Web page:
Research ArticleNeuroscience

The nociceptin receptor inhibits axonal regeneration and recovery from spinal cord injury

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Science Signaling  03 Apr 2018:
Vol. 11, Issue 524, eaao4180
DOI: 10.1126/scisignal.aao4180

Releasing the brakes on axonal regeneration

Recovery of motor function after an injury that severs spinal cord tracts is limited by multiple inhibitors of axonal regeneration, such as the myelin-associated protein Nogo. Sekine et al. identified ORL1, a receptor for the opioid peptide nociceptin, as another inhibitor of axonal regeneration. ORL1 suppressed axonal regeneration by increasing the cell surface abundance of the Nogo receptor NgR1 and through NgR1-independent mechanisms. Recovery of locomotor function and axonal regeneration were improved in mice treated with an ORL1 antagonist after spinal cord injury, and these effects were accentuated in NgR1-deficient mice. Thus, combining ORL1 and NgR1 antagonists may yield greater improvements in locomotor function after spinal cord injury than has been possible with NgR1 antagonists alone.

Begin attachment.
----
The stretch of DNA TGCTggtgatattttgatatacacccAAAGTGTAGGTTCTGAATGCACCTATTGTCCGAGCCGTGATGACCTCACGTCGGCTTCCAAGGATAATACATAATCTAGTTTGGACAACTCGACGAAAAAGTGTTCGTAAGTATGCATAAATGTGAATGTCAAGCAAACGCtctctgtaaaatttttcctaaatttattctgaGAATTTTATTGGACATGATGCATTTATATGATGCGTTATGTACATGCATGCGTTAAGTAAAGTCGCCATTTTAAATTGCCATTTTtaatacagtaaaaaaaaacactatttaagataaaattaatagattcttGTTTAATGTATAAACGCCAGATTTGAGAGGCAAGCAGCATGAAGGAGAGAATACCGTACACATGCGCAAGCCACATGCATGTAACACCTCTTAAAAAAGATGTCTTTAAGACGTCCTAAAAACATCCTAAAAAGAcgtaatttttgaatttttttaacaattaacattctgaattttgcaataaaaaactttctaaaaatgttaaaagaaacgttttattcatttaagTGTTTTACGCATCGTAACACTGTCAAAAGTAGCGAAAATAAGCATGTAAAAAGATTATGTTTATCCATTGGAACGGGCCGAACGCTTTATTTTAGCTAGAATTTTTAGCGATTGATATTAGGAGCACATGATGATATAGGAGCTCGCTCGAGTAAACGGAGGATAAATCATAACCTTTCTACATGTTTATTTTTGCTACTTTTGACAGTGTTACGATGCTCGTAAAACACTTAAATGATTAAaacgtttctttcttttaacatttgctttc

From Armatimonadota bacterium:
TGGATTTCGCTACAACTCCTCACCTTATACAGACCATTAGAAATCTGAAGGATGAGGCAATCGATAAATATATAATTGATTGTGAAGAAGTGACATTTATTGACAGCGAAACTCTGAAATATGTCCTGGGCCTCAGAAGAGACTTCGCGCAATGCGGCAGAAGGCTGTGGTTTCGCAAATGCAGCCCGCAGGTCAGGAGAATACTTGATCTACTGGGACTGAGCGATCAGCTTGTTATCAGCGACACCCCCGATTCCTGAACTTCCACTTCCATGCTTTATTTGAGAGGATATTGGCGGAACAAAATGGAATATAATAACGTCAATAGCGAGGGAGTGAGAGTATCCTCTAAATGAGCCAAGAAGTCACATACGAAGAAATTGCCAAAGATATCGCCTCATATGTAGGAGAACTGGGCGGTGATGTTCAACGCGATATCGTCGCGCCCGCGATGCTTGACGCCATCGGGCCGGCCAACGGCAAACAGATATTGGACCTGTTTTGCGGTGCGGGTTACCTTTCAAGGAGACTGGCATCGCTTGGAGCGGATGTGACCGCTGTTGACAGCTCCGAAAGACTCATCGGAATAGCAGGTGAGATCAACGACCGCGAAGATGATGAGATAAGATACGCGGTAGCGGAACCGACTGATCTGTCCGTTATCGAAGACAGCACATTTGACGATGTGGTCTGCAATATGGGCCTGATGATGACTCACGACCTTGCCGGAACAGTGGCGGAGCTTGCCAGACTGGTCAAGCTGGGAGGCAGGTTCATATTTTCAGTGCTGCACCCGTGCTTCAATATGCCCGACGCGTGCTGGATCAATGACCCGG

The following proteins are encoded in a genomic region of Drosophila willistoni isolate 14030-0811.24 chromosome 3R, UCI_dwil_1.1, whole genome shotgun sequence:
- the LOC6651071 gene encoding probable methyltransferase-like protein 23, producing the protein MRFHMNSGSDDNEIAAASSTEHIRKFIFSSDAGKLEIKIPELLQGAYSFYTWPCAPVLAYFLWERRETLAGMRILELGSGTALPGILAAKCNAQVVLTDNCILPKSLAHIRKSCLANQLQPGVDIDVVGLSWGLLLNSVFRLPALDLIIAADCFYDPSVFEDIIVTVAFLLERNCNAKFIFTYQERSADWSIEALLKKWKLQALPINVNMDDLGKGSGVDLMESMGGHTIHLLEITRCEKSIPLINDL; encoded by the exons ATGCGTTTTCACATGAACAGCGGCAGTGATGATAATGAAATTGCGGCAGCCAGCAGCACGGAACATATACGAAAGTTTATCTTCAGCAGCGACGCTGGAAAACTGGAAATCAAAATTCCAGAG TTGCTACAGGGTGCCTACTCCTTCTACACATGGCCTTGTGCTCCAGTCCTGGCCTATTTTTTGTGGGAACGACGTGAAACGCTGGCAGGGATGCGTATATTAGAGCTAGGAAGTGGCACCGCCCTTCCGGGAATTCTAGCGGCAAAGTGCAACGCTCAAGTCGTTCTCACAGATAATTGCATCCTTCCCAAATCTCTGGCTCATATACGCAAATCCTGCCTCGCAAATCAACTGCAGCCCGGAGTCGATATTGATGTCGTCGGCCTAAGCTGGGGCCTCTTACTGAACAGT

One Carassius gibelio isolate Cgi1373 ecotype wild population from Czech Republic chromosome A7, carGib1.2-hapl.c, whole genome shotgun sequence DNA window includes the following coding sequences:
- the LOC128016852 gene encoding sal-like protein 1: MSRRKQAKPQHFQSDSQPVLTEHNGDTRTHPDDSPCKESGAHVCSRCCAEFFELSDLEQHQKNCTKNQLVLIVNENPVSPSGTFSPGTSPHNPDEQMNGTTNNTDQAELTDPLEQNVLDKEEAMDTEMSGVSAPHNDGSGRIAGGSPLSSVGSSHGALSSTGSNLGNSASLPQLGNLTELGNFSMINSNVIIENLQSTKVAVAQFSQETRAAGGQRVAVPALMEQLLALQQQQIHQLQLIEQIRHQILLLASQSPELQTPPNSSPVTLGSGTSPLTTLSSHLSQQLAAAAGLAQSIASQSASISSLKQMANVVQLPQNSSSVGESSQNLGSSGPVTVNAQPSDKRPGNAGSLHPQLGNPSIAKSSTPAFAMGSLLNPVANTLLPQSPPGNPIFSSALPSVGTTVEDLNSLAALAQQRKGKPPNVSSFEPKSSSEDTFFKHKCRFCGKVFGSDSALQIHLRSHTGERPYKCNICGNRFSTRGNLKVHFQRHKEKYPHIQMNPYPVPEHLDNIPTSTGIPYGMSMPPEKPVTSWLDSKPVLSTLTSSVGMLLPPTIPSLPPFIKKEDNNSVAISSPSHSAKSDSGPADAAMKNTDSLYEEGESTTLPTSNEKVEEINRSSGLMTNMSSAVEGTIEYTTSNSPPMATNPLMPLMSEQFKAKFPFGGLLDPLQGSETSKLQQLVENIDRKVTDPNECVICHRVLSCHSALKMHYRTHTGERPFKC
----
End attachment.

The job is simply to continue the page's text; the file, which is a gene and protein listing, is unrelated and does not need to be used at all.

Axonal growth after traumatic spinal cord injury is limited by endogenous inhibitors, selective blockade of which promotes partial neurological recovery. The partial repair phenotypes suggest that compensatory pathways limit improvement. Gene expression profiles of mice deficient in Ngr1, which encodes a receptor for myelin-associated inhibitors of axonal regeneration such as Nogo, revealed that trauma increased the mRNA expression of ORL1, which encodes the receptor for the opioid-related peptide nociceptin. Endogenous and overexpressed ORL1 coimmunoprecipitated with immature NgR1 protein, and ORL1 enhanced the O-linked glycosylation and surface expression of NgR1 in HEK293T and Neuro2A cells and primary neurons. ORL1 overexpression inhibited cortical neuron axon regeneration independently of NgR1. Furthermore, regeneration was inhibited by an ORL1 agonist and enhanced by the ORL1 antagonist J113397 through a ROCK-dependent mechanism. Mice treated with J113397 after dorsal hemisection of the mid-thoracic spinal cord recovered greater locomotor function and exhibited lumbar raphespinal axon sprouting. These effects were further enhanced by combined Ngr1 deletion and ORL1 inhibition. Thus, ORL1 limits neural repair directly and indirectly by enhancing NgR1 maturation, and ORL1 antagonists enhance recovery from traumatic CNS injuries in wild-type and Ngr1 null mice.

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